Kendra Watson’s ‘absolutely fantastic’ time at Rochester
August 18, 2021
Kendra Watson ’22 is happiest when she’s busy. Very busy.
Watson balances the rigors of pursuing a major in chemical engineering and a minor in German with the rush that comes with clearing the hurdles for the women’s varsity track and field team.
She has taken trumpet lessons at the University’s famed Eastman School of Music, spent four weeks in Berlin studying German language and culture, was a teaching assistant for two chemistry classes, and serves as the programming and events chair for Tau Beta Pi, the engineering honors society.
This summer Watson, a GEAR scholar, worked as an Eisenberg Research Fellow with Astrid Müller, assistant professor of chemical engineering, on a project involving the electroreduction of CO2 to methanol using nanocatalysts.
Along the way she has “made the best friends I have ever had in my life,” Watson says.
And she has excelled academically, receiving:
- a Suzanne O’Brien Book Award for her scholarly achievement, humanistic values, co-curricular activity, and leadership potential as a first-year student,
- the Department of Chemistry’s Donald F. Othmer Sophomore Academic Excellence Award,
- the department’s Albert K. Ackoff Award for academic achievement as a junior, and
- a University Provost’s Circle Scholar award for students who exemplify excellence in academics as well as in their sport.
“I’ve just had a really good experience, kept busy, and have had a lot of opportunities here,” Watson says.
Science kits and solder at an early age
Watson’s college experiences continue a trend that began for her in childhood, growing up on Mercer Island near Seattle, WA. “I did everything when I was a kid,” Watson says. Soccer. Trumpet lessons. Dance choir. Skiing. Horseback riding. Track.
Her father, a vascular surgeon, and her mother, a corporate banker, were “supportive, but with no amount of extreme pressure, ever,” Watson says.
Her grandfather, who works as an electrical engineer at Lawrence Livermore National Laboratory, was a big influence, she says. “He brought me science kits, taught me to solder, and we would take electronic devices apart and rebuild them together.
“It definitely stuck with me.”
Watson’s interests in science and engineering were strengthened when she attended a four-week STEM program for women high school students at Smith College in Northampton, MA, the summer after her junior year. “I was there with a lot of really smart girls, and it was empowering,” Watson says. “It really solidified that, yes, these are the kind of people I want to be working with the rest of my life.”
That summer she also received a letter from Sam Albert, director of track and field, wondering if she would like to attend the University of Rochester.
Watson visited the campus in October. “I missed my senior homecoming to do the visit, but it was totally worth it,” she says.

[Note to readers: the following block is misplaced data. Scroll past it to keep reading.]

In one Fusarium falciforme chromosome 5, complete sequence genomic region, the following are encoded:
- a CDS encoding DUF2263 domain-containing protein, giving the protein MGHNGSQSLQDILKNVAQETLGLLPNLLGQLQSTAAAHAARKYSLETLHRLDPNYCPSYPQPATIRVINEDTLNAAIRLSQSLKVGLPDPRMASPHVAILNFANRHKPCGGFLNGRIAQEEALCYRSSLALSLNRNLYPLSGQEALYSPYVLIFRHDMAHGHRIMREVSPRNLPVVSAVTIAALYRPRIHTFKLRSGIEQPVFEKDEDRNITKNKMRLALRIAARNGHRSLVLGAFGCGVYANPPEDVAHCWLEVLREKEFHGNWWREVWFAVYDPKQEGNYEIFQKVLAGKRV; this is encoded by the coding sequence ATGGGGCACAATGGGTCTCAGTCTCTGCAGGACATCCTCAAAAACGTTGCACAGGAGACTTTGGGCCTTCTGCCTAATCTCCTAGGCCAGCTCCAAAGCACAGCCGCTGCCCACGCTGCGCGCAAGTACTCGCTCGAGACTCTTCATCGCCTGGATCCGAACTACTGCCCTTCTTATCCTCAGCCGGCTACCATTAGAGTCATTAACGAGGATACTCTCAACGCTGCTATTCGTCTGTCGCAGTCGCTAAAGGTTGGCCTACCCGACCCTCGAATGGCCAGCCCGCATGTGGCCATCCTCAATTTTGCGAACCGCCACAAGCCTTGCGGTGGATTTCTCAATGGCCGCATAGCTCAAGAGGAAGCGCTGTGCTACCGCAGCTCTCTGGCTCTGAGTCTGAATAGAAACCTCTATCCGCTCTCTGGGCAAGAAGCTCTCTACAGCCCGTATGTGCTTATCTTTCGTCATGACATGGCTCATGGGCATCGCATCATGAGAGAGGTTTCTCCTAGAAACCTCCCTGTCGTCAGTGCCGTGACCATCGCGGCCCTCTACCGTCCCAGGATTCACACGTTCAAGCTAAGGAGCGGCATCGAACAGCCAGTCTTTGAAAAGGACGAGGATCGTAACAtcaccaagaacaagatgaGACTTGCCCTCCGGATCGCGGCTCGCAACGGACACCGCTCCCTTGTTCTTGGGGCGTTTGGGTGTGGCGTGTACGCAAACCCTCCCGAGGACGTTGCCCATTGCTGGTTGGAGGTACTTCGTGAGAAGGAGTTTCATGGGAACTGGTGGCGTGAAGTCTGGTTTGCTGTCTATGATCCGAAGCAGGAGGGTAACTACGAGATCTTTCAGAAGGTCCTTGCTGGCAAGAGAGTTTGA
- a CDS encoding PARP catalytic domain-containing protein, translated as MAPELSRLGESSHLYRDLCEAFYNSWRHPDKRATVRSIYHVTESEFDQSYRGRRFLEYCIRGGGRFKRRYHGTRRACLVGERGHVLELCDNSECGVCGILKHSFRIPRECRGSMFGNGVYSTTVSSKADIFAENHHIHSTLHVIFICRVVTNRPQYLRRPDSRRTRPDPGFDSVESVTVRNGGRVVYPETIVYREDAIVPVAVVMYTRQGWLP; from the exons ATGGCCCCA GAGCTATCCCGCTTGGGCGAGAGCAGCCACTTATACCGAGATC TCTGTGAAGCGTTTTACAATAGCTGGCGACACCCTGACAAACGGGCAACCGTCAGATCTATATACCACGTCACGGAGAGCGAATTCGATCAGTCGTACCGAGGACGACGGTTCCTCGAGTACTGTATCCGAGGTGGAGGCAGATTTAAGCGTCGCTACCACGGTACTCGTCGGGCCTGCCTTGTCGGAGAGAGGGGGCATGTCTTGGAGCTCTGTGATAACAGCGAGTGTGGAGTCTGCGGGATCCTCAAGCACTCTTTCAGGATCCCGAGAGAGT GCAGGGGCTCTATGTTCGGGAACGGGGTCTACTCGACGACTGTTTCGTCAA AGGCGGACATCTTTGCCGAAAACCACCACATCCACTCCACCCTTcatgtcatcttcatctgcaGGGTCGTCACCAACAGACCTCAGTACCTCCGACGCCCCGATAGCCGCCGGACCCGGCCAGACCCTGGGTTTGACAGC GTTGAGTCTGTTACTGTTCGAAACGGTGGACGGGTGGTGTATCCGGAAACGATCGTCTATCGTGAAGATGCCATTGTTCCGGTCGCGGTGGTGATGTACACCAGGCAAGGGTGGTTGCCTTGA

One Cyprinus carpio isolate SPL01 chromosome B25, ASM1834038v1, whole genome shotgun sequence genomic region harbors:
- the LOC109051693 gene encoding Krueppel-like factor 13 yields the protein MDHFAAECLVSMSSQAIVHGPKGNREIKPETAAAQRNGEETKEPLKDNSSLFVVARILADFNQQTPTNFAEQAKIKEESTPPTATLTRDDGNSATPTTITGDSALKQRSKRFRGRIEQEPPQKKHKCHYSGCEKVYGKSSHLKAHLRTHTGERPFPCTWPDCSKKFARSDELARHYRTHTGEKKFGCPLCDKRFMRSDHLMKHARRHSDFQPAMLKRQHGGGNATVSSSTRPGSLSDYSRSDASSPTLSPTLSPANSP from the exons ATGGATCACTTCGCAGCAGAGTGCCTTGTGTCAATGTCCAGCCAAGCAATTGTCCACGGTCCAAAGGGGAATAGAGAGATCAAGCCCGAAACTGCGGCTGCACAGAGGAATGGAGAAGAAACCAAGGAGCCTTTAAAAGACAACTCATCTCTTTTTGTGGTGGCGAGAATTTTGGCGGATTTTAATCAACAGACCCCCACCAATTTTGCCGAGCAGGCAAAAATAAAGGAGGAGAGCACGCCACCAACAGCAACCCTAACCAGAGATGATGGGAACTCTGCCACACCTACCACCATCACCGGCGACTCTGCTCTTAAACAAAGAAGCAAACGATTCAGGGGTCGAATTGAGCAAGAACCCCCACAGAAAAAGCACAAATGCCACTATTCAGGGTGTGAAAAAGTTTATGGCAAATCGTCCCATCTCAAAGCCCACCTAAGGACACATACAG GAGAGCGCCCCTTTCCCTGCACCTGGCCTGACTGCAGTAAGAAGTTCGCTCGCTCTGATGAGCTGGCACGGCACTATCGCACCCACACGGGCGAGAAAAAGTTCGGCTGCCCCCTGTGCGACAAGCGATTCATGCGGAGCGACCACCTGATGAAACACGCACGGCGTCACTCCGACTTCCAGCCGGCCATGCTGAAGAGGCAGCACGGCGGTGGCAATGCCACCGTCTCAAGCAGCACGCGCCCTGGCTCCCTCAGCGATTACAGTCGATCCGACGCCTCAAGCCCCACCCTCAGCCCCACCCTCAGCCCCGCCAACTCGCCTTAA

Watson had already accompanied her older sister on similar visits to college campuses and had also gone on a couple of her own. “So, I had seen a ton of schools, but this was the first place where I arrived and just really, really, really liked it,” Watson says.
During a tour of the campus, including the Hajim School, “I saw myself in most of the people I met. I got along with everybody, and the academics were exactly what I was looking for,” she says. “Coach Albert was phenomenal, and the connection to Eastman (School of Music) was also a really cool opportunity.”
Her acceptance into the Hajim School’s GEAR program, guaranteeing her admission to any of the school’s master’s programs as long as she maintains at least a 3.3 GPA, was icing on the cake.
Kendra Watson ’22 with Astrid Müller, assistant professor of chemical engineering, in the lab, where Watson worked this summer as an Eisenberg Research Fellow.
A role model to emulate
COVID aside, her experience at the University of Rochester has been “absolutely fantastic,” Watson says.
She has especially appreciated the opportunity to do research as an undergraduate. Watson approached Müller about working with her research group because she was interested in Müller’s focus on sustainable energy solutions, in particular developing controlled nanomaterials for the electroreduction of CO2 to methanol.
But she also wanted to take advantage of the opportunity to work for a female role model, given the underrepresentation of women in STEM fields.
“I love her lab,” Watson says. “I’ve learned a lot about how a lab works, how research is conducted, and I’ve definitely learned a lot about electrochemistry.”
She’s looking forward to continuing to work on her project during her senior year. Watson even changed her schedule of classes to include courses about fuel cells and electrochemistry to better complement her work in the lab and help her better understand it.
As a result of her work with Müller, Watson has decided to continue in research, earn a PhD, and start a research group of her own someday.
“I really like academia,” she says. “I just thrive in it.”
Watson says she will do her best to follow Müller’s example.
“She’s incredible,” Watson says. “She’s really smart, really straightforward, and passionate about what she does.
“And she really wants to help people to be the best they can be.”